Surviving Fortifications in Campeche

Other pirates included Sir Francis Drake, John Hawkins, Cornelius Jol, Portuguese Bartholemew, Jacobo Jackson, Michel de Grandmont, Henry Morgan, and finally Jean Lafitte, who helped Andrew Jackson win the 1815 Battle of New Orleans during the War of 1812.

What the Spanish and the people of Campeche did was to fortify their city, surrounding the center with walls on all sides and putting separate fortifications on the north and south.

The Fortress of San Miguel, South of the City

With independence from Spain, the pirate menace eventually abated. But many of the walls (baluartes) that surrounded the city still exist and are walkable. You can also visit the two large fortresses that protect Campeche on either side.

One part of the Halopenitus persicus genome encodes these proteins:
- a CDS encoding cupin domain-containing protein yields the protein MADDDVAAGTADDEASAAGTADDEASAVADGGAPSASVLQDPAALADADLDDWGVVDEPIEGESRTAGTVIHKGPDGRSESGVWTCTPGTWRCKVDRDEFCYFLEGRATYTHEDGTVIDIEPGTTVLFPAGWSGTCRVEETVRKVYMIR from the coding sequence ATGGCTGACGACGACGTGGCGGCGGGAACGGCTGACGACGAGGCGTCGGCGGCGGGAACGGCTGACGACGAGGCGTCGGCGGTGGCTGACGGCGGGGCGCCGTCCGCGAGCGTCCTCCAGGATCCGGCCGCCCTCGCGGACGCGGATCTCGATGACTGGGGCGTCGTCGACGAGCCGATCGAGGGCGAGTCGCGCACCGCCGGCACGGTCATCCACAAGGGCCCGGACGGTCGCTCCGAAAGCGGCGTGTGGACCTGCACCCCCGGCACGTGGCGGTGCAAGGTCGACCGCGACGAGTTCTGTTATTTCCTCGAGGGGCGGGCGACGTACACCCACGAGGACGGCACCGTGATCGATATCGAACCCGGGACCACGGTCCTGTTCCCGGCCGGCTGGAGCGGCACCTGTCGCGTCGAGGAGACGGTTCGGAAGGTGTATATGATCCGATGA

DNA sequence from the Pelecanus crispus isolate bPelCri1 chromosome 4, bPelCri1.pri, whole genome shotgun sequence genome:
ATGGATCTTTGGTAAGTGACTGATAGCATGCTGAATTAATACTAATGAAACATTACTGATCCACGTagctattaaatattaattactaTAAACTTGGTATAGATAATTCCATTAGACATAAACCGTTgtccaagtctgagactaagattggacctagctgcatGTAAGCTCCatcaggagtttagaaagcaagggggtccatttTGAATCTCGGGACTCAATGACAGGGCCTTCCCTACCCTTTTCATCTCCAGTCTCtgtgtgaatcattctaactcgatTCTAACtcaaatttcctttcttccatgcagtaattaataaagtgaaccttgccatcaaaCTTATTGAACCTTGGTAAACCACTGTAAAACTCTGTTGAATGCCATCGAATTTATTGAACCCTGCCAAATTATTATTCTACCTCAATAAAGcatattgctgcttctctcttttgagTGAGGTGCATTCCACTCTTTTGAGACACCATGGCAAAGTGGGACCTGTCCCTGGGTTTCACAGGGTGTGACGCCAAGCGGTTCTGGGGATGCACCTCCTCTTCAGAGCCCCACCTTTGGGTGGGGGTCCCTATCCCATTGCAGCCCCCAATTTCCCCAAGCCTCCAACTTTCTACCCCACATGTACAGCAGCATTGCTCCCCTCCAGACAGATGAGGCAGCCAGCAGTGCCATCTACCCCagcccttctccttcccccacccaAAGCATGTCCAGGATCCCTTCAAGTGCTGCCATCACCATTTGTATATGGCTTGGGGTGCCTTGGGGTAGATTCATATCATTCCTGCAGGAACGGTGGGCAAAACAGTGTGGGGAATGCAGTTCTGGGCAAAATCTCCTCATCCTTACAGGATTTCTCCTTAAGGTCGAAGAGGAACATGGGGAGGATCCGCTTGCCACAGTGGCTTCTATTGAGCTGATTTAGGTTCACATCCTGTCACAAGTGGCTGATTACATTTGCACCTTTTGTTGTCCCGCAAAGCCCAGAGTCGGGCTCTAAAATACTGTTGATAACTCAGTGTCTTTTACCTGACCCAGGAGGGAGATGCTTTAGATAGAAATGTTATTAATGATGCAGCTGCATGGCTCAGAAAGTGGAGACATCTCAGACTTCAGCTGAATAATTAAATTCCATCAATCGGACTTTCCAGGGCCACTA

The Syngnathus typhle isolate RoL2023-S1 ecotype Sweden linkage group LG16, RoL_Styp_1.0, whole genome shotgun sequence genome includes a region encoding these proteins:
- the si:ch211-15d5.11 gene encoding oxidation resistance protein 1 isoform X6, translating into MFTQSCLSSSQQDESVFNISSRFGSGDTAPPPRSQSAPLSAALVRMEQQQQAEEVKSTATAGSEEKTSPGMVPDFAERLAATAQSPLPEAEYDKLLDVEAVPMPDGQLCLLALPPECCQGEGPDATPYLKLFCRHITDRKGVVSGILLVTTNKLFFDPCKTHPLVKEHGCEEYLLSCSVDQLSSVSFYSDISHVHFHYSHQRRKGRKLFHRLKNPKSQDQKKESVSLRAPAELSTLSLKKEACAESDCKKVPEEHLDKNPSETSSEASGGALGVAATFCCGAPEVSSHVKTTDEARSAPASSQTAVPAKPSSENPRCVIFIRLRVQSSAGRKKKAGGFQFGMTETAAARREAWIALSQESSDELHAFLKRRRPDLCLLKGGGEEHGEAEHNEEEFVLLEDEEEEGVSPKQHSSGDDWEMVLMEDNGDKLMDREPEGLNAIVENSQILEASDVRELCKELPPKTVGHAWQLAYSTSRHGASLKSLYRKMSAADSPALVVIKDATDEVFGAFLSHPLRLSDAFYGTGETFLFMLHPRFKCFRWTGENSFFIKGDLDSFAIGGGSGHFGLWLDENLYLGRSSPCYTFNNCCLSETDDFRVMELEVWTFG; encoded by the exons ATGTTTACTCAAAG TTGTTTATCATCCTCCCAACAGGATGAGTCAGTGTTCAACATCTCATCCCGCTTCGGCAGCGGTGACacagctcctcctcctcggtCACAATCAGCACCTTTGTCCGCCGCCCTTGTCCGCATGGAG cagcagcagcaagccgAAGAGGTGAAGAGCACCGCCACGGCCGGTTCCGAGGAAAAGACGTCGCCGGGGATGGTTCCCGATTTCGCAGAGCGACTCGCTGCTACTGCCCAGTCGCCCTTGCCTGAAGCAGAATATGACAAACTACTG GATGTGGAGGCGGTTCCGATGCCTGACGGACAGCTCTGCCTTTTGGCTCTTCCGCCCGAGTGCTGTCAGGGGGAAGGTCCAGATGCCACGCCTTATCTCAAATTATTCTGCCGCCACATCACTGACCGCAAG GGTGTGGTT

The Russian Connection

Maya Glyphs—Interpreted Thanks to Two Russian Scholars

When I started my travels in Yucatán in 1975, only a handful of Maya glyphs had been deciphered. In fact, one prominent archeologist—J. Eric S. Thompson—was of the opinion that such glyphs as existed were primarily calendrical. Earlier archeologists had deciphered the vigesimal (base 20) numbering system of the Maya as well as the day glyphs for the two calendar systems. But the notion that the glyphs provided names and descriptions of events was considered as far-fetched.  It was Sir J. Eric S. Thompson who felt that ancient Maya was anti-phonetic.